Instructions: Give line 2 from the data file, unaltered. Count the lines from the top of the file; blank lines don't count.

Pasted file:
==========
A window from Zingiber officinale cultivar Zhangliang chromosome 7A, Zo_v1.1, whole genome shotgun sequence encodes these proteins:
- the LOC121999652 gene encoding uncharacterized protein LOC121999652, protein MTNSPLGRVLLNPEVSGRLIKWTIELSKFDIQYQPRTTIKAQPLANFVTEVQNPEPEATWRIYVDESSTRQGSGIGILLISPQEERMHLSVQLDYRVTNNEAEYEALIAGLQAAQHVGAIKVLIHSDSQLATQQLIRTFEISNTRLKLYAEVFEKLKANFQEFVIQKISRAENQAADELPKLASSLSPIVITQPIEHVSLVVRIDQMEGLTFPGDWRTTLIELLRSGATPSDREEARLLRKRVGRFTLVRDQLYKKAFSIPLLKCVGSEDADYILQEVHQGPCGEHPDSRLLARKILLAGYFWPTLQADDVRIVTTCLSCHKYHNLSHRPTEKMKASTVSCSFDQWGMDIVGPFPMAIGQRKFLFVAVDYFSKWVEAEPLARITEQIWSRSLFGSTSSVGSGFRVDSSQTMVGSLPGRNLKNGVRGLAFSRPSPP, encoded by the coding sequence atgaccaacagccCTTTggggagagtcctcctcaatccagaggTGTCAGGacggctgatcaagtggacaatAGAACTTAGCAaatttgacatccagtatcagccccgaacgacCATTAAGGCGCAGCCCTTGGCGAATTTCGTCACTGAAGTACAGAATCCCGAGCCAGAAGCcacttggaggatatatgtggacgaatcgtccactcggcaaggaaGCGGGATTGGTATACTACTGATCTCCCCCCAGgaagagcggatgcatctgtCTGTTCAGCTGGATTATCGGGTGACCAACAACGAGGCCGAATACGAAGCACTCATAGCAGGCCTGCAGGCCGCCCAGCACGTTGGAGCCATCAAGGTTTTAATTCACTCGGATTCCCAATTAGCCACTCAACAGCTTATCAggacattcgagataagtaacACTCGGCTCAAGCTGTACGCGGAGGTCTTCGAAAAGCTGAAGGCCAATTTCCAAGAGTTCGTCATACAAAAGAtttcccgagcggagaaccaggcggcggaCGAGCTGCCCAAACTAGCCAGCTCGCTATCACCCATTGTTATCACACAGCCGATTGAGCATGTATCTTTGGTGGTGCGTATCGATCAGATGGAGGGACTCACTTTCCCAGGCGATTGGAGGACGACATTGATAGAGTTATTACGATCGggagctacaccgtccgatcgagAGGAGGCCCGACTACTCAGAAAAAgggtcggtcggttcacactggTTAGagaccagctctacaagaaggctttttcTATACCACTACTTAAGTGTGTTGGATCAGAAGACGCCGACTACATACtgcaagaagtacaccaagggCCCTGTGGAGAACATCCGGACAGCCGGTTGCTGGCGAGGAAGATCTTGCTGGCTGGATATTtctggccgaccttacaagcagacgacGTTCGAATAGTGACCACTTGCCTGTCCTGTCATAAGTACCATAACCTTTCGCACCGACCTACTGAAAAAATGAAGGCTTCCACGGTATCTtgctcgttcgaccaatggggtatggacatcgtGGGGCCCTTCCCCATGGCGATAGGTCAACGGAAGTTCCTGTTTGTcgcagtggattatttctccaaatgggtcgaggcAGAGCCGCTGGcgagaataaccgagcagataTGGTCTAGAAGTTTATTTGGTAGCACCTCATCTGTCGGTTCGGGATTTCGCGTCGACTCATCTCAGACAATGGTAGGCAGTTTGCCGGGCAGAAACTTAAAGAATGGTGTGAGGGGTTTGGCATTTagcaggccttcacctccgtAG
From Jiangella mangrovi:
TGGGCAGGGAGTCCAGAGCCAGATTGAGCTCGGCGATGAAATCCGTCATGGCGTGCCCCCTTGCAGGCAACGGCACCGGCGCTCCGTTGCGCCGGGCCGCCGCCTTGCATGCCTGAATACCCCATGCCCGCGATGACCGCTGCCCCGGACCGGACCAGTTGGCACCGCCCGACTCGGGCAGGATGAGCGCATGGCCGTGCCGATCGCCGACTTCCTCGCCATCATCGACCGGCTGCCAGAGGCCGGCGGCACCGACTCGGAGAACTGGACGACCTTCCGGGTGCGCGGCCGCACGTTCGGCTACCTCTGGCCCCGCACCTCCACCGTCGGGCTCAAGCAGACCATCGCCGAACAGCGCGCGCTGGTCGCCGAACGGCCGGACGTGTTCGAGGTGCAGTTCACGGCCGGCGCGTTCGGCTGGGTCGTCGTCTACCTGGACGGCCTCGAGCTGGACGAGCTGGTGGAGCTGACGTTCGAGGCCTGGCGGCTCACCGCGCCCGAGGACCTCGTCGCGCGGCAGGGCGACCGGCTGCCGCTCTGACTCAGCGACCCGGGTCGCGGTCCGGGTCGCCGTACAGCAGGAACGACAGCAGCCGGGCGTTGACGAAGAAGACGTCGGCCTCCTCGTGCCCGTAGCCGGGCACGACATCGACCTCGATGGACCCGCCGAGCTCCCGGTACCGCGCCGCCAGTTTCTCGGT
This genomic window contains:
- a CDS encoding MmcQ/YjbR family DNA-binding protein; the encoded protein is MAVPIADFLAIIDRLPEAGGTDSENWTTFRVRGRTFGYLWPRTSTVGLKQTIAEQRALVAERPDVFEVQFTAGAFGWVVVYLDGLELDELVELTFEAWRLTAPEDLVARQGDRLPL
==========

- the LOC121999652 gene encoding uncharacterized protein LOC121999652, protein MTNSPLGRVLLNPEVSGRLIKWTIELSKFDIQYQPRTTIKAQPLANFVTEVQNPEPEATWRIYVDESSTRQGSGIGILLISPQEERMHLSVQLDYRVTNNEAEYEALIAGLQAAQHVGAIKVLIHSDSQLATQQLIRTFEISNTRLKLYAEVFEKLKANFQEFVIQKISRAENQAADELPKLASSLSPIVITQPIEHVSLVVRIDQMEGLTFPGDWRTTLIELLRSGATPSDREEARLLRKRVGRFTLVRDQLYKKAFSIPLLKCVGSEDADYILQEVHQGPCGEHPDSRLLARKILLAGYFWPTLQADDVRIVTTCLSCHKYHNLSHRPTEKMKASTVSCSFDQWGMDIVGPFPMAIGQRKFLFVAVDYFSKWVEAEPLARITEQIWSRSLFGSTSSVGSGFRVDSSQTMVGSLPGRNLKNGVRGLAFSRPSPP, encoded by the coding sequence atgaccaacagccCTTTggggagagtcctcctcaatccagaggTGTCAGGacggctgatcaagtggacaatAGAACTTAGCAaatttgacatccagtatcagccccgaacgacCATTAAGGCGCAGCCCTTGGCGAATTTCGTCACTGAAGTACAGAATCCCGAGCCAGAAGCcacttggaggatatatgtggacgaatcgtccactcggcaaggaaGCGGGATTGGTATACTACTGATCTCCCCCCAGgaagagcggatgcatctgtCTGTTCAGCTGGATTATCGGGTGACCAACAACGAGGCCGAATACGAAGCACTCATAGCAGGCCTGCAGGCCGCCCAGCACGTTGGAGCCATCAAGGTTTTAATTCACTCGGATTCCCAATTAGCCACTCAACAGCTTATCAggacattcgagataagtaacACTCGGCTCAAGCTGTACGCGGAGGTCTTCGAAAAGCTGAAGGCCAATTTCCAAGAGTTCGTCATACAAAAGAtttcccgagcggagaaccaggcggcggaCGAGCTGCCCAAACTAGCCAGCTCGCTATCACCCATTGTTATCACACAGCCGATTGAGCATGTATCTTTGGTGGTGCGTATCGATCAGATGGAGGGACTCACTTTCCCAGGCGATTGGAGGACGACATTGATAGAGTTATTACGATCGggagctacaccgtccgatcgagAGGAGGCCCGACTACTCAGAAAAAgggtcggtcggttcacactggTTAGagaccagctctacaagaaggctttttcTATACCACTACTTAAGTGTGTTGGATCAGAAGACGCCGACTACATACtgcaagaagtacaccaagggCCCTGTGGAGAACATCCGGACAGCCGGTTGCTGGCGAGGAAGATCTTGCTGGCTGGATATTtctggccgaccttacaagcagacgacGTTCGAATAGTGACCACTTGCCTGTCCTGTCATAAGTACCATAACCTTTCGCACCGACCTACTGAAAAAATGAAGGCTTCCACGGTATCTtgctcgttcgaccaatggggtatggacatcgtGGGGCCCTTCCCCATGGCGATAGGTCAACGGAAGTTCCTGTTTGTcgcagtggattatttctccaaatgggtcgaggcAGAGCCGCTGGcgagaataaccgagcagataTGGTCTAGAAGTTTATTTGGTAGCACCTCATCTGTCGGTTCGGGATTTCGCGTCGACTCATCTCAGACAATGGTAGGCAGTTTGCCGGGCAGAAACTTAAAGAATGGTGTGAGGGGTTTGGCATTTagcaggccttcacctccgtAG